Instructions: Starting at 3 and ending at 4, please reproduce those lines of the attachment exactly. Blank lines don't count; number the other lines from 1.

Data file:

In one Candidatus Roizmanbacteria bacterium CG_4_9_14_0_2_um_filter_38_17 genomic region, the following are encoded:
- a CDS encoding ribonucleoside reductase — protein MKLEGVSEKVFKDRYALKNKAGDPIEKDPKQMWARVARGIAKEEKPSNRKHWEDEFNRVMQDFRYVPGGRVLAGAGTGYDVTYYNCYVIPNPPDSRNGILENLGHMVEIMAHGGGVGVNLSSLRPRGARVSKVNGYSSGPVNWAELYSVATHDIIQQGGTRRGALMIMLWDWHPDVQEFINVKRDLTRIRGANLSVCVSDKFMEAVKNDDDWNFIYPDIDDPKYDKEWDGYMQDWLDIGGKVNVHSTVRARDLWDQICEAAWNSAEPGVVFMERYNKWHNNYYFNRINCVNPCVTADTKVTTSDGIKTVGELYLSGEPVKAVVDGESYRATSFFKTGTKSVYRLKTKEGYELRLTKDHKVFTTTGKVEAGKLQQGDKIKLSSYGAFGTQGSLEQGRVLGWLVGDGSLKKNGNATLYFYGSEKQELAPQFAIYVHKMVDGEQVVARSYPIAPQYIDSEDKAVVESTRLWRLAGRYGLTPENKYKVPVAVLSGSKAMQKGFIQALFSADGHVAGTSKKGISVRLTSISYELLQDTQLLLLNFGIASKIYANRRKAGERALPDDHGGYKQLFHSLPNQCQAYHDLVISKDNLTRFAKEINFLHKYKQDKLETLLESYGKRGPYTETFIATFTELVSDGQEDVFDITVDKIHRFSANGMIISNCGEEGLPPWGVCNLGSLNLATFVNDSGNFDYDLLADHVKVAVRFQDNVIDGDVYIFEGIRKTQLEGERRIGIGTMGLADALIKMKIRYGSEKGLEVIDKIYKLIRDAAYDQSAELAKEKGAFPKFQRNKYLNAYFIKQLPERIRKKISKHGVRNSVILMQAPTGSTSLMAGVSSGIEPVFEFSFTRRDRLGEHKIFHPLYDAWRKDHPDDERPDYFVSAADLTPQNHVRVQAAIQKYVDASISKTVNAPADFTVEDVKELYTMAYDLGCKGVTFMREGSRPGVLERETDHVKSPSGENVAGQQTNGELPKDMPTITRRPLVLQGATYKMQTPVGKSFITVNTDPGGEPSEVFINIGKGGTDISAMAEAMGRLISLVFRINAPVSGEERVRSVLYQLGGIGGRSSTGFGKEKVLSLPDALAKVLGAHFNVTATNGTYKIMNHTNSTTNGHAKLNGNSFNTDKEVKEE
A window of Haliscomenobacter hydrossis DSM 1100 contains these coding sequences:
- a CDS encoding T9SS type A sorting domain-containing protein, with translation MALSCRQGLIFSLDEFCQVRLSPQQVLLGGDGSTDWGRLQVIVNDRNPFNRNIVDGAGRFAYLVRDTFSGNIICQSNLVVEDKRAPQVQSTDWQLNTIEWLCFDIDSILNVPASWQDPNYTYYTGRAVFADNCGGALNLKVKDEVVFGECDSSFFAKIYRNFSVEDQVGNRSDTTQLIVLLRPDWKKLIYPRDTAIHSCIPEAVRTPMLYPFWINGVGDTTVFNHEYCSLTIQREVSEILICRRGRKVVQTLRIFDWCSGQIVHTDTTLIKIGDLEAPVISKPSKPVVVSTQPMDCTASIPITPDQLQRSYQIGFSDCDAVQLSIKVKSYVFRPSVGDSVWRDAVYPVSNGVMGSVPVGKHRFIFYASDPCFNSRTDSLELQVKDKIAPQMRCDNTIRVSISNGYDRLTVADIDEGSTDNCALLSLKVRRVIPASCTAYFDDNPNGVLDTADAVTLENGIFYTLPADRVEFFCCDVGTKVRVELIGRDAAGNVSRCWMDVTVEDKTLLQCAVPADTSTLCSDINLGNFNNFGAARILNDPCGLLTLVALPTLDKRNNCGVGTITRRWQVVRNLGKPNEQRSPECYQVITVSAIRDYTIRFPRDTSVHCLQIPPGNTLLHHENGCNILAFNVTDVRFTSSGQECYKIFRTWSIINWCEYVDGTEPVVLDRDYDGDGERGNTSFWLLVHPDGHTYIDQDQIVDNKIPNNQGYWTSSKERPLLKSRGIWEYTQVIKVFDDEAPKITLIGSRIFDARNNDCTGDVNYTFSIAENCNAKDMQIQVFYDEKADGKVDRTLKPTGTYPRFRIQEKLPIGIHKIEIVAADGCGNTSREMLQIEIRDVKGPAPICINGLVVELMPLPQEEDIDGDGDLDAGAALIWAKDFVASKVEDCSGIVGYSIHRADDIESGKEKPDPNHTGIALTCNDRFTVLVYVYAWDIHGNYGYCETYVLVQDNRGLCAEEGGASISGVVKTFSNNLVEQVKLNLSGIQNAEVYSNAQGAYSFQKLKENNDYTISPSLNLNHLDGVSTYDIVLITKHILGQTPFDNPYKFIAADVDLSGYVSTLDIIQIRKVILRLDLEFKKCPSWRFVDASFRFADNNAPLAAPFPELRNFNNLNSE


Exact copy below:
A window of Haliscomenobacter hydrossis DSM 1100 contains these coding sequences:
- a CDS encoding T9SS type A sorting domain-containing protein, with translation MALSCRQGLIFSLDEFCQVRLSPQQVLLGGDGSTDWGRLQVIVNDRNPFNRNIVDGAGRFAYLVRDTFSGNIICQSNLVVEDKRAPQVQSTDWQLNTIEWLCFDIDSILNVPASWQDPNYTYYTGRAVFADNCGGALNLKVKDEVVFGECDSSFFAKIYRNFSVEDQVGNRSDTTQLIVLLRPDWKKLIYPRDTAIHSCIPEAVRTPMLYPFWINGVGDTTVFNHEYCSLTIQREVSEILICRRGRKVVQTLRIFDWCSGQIVHTDTTLIKIGDLEAPVISKPSKPVVVSTQPMDCTASIPITPDQLQRSYQIGFSDCDAVQLSIKVKSYVFRPSVGDSVWRDAVYPVSNGVMGSVPVGKHRFIFYASDPCFNSRTDSLELQVKDKIAPQMRCDNTIRVSISNGYDRLTVADIDEGSTDNCALLSLKVRRVIPASCTAYFDDNPNGVLDTADAVTLENGIFYTLPADRVEFFCCDVGTKVRVELIGRDAAGNVSRCWMDVTVEDKTLLQCAVPADTSTLCSDINLGNFNNFGAARILNDPCGLLTLVALPTLDKRNNCGVGTITRRWQVVRNLGKPNEQRSPECYQVITVSAIRDYTIRFPRDTSVHCLQIPPGNTLLHHENGCNILAFNVTDVRFTSSGQECYKIFRTWSIINWCEYVDGTEPVVLDRDYDGDGERGNTSFWLLVHPDGHTYIDQDQIVDNKIPNNQGYWTSSKERPLLKSRGIWEYTQVIKVFDDEAPKITLIGSRIFDARNNDCTGDVNYTFSIAENCNAKDMQIQVFYDEKADGKVDRTLKPTGTYPRFRIQEKLPIGIHKIEIVAADGCGNTSREMLQIEIRDVKGPAPICINGLVVELMPLPQEEDIDGDGDLDAGAALIWAKDFVASKVEDCSGIVGYSIHRADDIESGKEKPDPNHTGIALTCNDRFTVLVYVYAWDIHGNYGYCETYVLVQDNRGLCAEEGGASISGVVKTFSNNLVEQVKLNLSGIQNAEVYSNAQGAYSFQKLKENNDYTISPSLNLNHLDGVSTYDIVLITKHILGQTPFDNPYKFIAADVDLSGYVSTLDIIQIRKVILRLDLEFKKCPSWRFVDASFRFADNNAPLAAPFPELRNFNNLNSE